Steinmeier, whose office is largely ceremonial, says he will discuss “the future of Israeli society” and “shared challenges” during his visit.
Foreign Minister Yair Lapid vows to rebuild ties with the Democratic Party in the United States, blaming the outgoing government for damaging Israel’s relationship with the party that currently controls the US presidency, Senate and House of Representatives.
“The management of the relationship with the Democratic Party in the United States was careless and dangerous,” Lapid says in a handover ceremony at the Foreign Ministry. “The outgoing government took a terrible gamble, reckless and dangerous, to focus exclusively on the Republican Party and abandon Israel’s bipartisan standing… We find ourselves with a Democratic White House, Senate and House and they are angry. We need to change the way we work with them.
Lapid also says that Israel must repair ties with Diaspora Jewry: “Jews from all streams, Reform, Conservative and Orthodox, are our family. And family is always the most important relationship, and the one that needs to be worked on more than any other.”
The new foreign minister and alternative prime minister vows to strengthen Israel’s ties with its regional neighbors, including new allies in the Gulf — the United Arab Emirates and Bahrain — as well as older allies Jordan and Egypt.
“We need to continue the development that started with the Abraham Accords. To work to strengthen the peace with the Gulf States, with Egypt and with Jordan,” he says. “We will work to sign agreements with more countries in the region and beyond. It’s a process, it won’t happen in a day, but the Foreign Ministry will coordinate those efforts.”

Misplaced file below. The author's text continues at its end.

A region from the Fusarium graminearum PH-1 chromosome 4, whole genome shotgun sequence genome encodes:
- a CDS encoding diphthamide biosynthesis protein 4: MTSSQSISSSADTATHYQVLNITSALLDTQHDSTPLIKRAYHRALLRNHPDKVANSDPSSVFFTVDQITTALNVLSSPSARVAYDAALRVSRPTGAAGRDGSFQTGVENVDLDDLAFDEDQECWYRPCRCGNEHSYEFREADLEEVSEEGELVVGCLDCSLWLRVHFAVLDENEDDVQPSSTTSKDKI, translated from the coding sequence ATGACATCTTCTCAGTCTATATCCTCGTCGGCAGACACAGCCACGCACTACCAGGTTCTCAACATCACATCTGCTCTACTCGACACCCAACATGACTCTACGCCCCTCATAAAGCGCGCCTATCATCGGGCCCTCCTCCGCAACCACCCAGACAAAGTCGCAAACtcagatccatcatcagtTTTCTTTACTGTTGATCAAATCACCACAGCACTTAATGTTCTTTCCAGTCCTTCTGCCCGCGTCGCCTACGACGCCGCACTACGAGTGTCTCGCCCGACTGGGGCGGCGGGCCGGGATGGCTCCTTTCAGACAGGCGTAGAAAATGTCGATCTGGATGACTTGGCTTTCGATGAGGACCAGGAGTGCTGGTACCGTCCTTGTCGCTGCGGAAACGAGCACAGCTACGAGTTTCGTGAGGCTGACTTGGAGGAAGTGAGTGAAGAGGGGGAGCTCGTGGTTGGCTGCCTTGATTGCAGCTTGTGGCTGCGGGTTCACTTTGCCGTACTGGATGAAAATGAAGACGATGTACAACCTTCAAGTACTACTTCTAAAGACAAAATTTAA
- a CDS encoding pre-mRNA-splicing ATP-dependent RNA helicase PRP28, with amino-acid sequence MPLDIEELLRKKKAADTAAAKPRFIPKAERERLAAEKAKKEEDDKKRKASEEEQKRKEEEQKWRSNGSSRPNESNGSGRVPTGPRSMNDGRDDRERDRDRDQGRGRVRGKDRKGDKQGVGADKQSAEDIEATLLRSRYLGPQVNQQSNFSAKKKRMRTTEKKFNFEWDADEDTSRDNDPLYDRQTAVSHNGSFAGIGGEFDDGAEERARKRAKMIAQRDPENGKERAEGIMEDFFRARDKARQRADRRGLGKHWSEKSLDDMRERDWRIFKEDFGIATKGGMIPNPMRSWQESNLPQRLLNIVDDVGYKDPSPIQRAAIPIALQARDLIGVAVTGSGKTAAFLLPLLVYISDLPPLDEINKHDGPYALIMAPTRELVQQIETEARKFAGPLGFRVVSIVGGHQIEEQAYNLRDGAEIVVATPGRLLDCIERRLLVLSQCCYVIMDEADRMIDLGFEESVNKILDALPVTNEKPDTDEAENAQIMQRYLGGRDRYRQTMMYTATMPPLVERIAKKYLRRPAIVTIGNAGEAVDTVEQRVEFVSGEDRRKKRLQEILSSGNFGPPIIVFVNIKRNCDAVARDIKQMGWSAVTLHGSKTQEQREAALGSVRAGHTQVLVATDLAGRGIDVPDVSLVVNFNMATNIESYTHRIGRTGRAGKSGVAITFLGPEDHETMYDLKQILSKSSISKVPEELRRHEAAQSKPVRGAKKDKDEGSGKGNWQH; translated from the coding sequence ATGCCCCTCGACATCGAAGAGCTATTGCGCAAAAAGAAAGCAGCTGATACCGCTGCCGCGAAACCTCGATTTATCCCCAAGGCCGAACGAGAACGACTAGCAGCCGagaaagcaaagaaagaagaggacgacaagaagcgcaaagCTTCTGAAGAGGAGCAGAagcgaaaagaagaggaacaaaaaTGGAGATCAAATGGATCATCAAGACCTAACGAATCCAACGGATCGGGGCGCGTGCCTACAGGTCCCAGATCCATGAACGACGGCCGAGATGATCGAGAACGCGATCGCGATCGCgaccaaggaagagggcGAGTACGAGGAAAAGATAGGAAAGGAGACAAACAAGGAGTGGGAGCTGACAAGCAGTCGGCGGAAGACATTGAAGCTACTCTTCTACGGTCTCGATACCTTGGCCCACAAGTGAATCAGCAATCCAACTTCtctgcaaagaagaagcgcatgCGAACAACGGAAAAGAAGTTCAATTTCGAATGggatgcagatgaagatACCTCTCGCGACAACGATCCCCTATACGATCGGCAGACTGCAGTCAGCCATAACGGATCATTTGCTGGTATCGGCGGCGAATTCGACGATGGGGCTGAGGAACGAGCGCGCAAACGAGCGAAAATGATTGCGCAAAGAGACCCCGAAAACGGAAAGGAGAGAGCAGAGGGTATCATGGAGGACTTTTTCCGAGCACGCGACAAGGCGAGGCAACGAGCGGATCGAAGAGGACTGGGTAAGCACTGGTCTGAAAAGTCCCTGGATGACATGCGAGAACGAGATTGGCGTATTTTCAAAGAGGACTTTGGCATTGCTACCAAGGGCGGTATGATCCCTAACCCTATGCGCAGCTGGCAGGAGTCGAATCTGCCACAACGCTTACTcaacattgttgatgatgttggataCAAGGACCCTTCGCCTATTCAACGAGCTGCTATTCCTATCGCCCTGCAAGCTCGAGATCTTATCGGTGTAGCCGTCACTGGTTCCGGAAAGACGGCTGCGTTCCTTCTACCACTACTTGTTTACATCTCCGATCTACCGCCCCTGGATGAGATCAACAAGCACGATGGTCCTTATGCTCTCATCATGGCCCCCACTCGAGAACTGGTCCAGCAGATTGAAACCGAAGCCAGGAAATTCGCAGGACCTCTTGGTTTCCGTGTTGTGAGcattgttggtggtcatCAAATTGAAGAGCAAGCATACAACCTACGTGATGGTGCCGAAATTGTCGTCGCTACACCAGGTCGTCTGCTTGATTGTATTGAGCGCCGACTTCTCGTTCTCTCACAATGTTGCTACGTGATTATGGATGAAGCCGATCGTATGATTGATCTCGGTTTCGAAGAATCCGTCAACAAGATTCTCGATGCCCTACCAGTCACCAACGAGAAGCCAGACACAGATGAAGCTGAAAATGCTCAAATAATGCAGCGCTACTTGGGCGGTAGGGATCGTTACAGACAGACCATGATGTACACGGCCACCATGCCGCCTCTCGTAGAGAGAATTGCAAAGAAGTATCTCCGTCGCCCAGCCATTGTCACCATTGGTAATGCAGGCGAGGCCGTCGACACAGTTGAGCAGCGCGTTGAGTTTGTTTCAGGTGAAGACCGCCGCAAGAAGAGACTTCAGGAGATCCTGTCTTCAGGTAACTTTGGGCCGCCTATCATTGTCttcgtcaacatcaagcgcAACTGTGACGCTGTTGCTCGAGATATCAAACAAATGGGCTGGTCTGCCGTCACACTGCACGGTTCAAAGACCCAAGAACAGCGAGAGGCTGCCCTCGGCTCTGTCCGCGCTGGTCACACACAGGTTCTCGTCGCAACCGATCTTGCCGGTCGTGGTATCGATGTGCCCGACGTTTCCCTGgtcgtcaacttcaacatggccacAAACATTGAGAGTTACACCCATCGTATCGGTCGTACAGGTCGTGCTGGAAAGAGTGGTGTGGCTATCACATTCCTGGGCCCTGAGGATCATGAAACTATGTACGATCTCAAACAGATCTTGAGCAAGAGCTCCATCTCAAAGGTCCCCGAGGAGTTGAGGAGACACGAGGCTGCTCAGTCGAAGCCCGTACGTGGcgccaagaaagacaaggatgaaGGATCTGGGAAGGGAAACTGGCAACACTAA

Attorney General Avichai Mandelblit heaps praise on outgoing justice minister Benny Gantz during a ceremony welcoming new minister Gideon Sa’ar.
“You stood as a brick wall to thwart the attempts to undermine the status of the attorney general,” Mandelblit tells Gantz.
It is a not-so-subtle hint aimed at Sa’ar, who has said he is in favor of splitting the attorney general position from that of legal adviser to the government due to the alleged inherent conflict of interest in the same person holding both roles.
Speaking to Sa’ar, Mandelblit says: “It is no secret that the Justice Ministry has undergone a period of instability. This isn’t right. You face many challenges. We are here at your disposal.”
Benjamin Netanyahu’s work meeting with his successor Naftali Bennett at the Prime Minister’s Office in Jerusalem has wrapped up. First reports say the session lasted barely 30 minutes; later reports say it was a little longer but less than an hour.
The formal transfer of power meeting ends without the traditional ceremony and public good wishes, without a handshake and with no photo-op.
Netanyahu had scheduled in advance a political meeting with opposition party chiefs for 2:30 p.m., apparently to make sure he didn’t give Bennett more than an hour.
New Justice Minister Gideon Sa’ar says he hopes to fix Israel’s legal system — but not to destroy it.
“There is room to fix the legal system, which hasn’t had any changes for many years,” Sa’ar says during an official handover ceremony at the Justice Ministry. “I came to fix, not to destroy.”
Sa’ar, the leader of New Hope, adds that Israel’s legal system “is in desperate need of responsible changes today that will be made in a nonpartisan manner.”
New Public Security Minister Omer Barlev says that the flag march in Jerusalem slated for tomorrow “will proceed as scheduled.”
“In a democracy it is allowed and important to demonstrate within the confines of the law,” Barlev says. “We will hold a police assessment about the events and we will operate according to the recommendations of the police.”